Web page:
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Execs weigh in on Kobe's place in all-time Lakers ranks

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Is Magic Johnson the greatest Laker ever? (1:49)

Stephen A. Smith gives his take on who the greatest Laker ever is, in response to Chris Broussard's poll of 65 NBA executives. (1:49)

As Kobe Bryant works his way around the league on a farewell tour, he is being celebrated as one of the greatest players of all time.

But is Kobe even the greatest Laker?

ESPN asked NBA executives and coaches who they believed was the greatest Laker of all time, and it wasn’t close. Magic Johnson, who along with Kareem Abdul-Jabbar formed arguably the greatest duo to ever play the game, received 69 percent of the votes. Of the 65 respondents, 45 said Johnson was the greatest Laker ever.

“Magic without a doubt," said one executive who also played in the league. “I love Kobe, but Magic brought more to the table."

Bryant and Abdul-Jabbar tied for second with seven votes apiece, and Jerry West, who followed his terrific Lakers playing career with an unparalleled career in the team's front office, received five votes. Wilt Chamberlain, the greatest statistical force the game has ever known, played only five seasons with the Lakers and was named by one voter.

Those who voted for Bryant were surprised the final tally was so lopsided.

“Kobe won two titles without Shaq," said an executive. “Magic didn’t win any titles without Kareem. I thought Kobe would get more love for his five titles."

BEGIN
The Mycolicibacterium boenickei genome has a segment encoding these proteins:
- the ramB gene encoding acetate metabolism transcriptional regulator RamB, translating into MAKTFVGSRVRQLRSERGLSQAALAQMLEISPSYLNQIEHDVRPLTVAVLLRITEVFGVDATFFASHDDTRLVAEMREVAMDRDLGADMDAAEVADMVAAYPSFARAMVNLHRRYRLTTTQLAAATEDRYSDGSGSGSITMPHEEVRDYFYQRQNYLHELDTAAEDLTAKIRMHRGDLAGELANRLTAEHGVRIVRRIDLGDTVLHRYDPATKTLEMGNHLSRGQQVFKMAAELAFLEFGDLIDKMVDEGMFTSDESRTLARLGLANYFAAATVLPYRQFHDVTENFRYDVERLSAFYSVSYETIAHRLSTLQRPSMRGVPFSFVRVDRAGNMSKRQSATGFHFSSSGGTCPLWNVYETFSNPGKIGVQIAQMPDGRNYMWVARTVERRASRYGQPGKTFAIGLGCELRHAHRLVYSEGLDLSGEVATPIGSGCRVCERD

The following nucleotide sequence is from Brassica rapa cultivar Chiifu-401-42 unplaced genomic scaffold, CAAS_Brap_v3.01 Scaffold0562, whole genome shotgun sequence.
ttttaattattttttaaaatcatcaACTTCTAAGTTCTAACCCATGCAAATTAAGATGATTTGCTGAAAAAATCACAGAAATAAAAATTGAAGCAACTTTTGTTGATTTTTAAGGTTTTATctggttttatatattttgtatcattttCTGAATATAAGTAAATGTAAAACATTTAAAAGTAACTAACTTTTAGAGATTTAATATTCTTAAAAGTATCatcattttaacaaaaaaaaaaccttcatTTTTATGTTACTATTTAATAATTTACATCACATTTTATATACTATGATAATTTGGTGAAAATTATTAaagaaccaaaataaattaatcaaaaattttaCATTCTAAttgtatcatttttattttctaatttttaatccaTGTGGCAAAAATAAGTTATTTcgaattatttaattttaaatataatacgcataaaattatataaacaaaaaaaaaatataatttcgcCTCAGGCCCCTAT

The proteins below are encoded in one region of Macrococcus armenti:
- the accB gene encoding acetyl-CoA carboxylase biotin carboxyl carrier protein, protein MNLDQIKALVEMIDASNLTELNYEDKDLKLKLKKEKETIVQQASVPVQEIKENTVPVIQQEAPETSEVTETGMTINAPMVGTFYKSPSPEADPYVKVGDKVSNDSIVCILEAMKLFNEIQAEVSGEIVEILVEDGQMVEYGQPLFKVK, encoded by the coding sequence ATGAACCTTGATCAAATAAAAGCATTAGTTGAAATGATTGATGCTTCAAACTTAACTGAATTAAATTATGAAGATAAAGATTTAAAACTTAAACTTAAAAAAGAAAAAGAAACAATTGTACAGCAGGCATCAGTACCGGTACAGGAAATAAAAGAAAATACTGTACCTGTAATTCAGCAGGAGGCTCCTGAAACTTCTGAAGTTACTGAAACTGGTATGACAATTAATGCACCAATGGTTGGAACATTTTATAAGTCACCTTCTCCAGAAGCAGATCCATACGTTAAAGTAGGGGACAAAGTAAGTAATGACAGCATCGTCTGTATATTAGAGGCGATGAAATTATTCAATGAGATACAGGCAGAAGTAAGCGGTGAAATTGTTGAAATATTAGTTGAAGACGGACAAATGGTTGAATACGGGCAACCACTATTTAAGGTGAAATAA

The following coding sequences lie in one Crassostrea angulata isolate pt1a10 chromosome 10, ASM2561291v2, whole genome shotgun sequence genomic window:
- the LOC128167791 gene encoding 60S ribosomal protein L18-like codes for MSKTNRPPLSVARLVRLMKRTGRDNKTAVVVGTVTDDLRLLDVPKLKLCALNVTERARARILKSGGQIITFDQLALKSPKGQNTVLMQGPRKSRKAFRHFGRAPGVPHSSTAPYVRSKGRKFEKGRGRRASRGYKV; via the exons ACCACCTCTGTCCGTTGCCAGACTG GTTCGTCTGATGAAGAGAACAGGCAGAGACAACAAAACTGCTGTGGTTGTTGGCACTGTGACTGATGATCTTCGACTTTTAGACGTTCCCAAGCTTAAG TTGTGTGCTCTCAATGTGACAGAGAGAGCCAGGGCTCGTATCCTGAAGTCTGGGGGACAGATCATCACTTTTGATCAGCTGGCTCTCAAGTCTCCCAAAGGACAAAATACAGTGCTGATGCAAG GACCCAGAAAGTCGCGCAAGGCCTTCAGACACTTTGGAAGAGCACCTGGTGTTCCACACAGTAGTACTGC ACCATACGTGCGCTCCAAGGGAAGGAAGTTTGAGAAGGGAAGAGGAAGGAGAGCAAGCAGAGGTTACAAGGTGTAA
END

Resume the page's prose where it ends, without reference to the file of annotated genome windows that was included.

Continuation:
Both Johnson and Bryant won five championships in Los Angeles -- same as Abdul-Jabbar. However, Abdul-Jabbar won a title in Milwaukee before joining the Lakers in 1975.

In addition to his six championships, Abdul-Jabbar, the leading scorer in NBA history, won a league-record six MVP awards, but only three of them came with the Lakers, leaving him tied with Johnson for the most in franchise history.

Some executives said they consider Abdul-Jabbar the greatest player to ever wear a Lakers uniform and arguably the greatest player in league history, even as they consider Johnson the greatest Laker. Others said they believe the two superstars’ contrasting personalities -- Johnson's gregarious, Abdul-Jabbar's grouchy -- play a role in the perceptions of them.

“If people didn’t factor in Kareem’s personality, he would be much more in the mix [for greatest Laker]," said one longtime executive. “It’s hard to argue with either Kareem or Magic, but Kareem’s personality impacts the vote."

West, who may have better statistics -- 27 points, 6.7 assists, 5.8 rebounds per game for his career -- than either Johnson or Bryant, was also in the mix.

“When West joined the Lakers, basketball had just moved to Los Angeles, and the sport really had no followers to speak of," an executive said.

“Jerry came along as this young player, this Olympian, and did things that were just incredible without the benefit of ever, ever having an outstanding center until Wilt came along at the end of Jerry’s career. He put basketball on the map in Southern California and did things that to this day are just mind-blowing, particularly in the playoffs."

The most interesting comparison was made by a general manager who tried to explain why Johnson’s five championships seemed to hold more weight than Bryant’s.

“Kobe [ticks] people off and Magic usually said all the right things," the GM said. “They were different players. [Magic] made everyone better. [Kobe] made the team better. In my heart, I know it’s Magic [who’s the greatest Laker], but Kobe was unreal at times.

“Kobe is like Anakin Skywalker. The force was strong with him and he could not control it at times. He had too many weapons and abused the power. He was loved as a young Jedi, hated during his prime as a ruler, and now everyone’s coming back around at the end. Magic is Yoda, always teaching and making others better -- the leader that elevates others.”